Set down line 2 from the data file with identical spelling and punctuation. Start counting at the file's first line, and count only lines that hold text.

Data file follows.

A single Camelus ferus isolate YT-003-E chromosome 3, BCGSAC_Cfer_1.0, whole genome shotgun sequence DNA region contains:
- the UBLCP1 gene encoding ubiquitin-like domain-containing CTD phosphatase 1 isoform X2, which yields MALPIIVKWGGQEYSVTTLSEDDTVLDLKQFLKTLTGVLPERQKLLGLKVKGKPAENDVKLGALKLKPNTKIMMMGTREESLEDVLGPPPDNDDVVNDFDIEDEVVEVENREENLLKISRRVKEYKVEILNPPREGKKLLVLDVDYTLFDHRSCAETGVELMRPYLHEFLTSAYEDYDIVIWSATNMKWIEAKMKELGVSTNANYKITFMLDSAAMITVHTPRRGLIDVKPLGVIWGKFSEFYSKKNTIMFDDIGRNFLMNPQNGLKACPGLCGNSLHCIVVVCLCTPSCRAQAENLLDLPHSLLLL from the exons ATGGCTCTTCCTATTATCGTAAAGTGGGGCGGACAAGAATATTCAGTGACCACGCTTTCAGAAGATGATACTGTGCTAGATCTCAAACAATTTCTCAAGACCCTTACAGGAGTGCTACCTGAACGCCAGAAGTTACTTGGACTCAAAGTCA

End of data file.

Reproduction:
- the UBLCP1 gene encoding ubiquitin-like domain-containing CTD phosphatase 1 isoform X2, which yields MALPIIVKWGGQEYSVTTLSEDDTVLDLKQFLKTLTGVLPERQKLLGLKVKGKPAENDVKLGALKLKPNTKIMMMGTREESLEDVLGPPPDNDDVVNDFDIEDEVVEVENREENLLKISRRVKEYKVEILNPPREGKKLLVLDVDYTLFDHRSCAETGVELMRPYLHEFLTSAYEDYDIVIWSATNMKWIEAKMKELGVSTNANYKITFMLDSAAMITVHTPRRGLIDVKPLGVIWGKFSEFYSKKNTIMFDDIGRNFLMNPQNGLKACPGLCGNSLHCIVVVCLCTPSCRAQAENLLDLPHSLLLL from the exons ATGGCTCTTCCTATTATCGTAAAGTGGGGCGGACAAGAATATTCAGTGACCACGCTTTCAGAAGATGATACTGTGCTAGATCTCAAACAATTTCTCAAGACCCTTACAGGAGTGCTACCTGAACGCCAGAAGTTACTTGGACTCAAAGTCA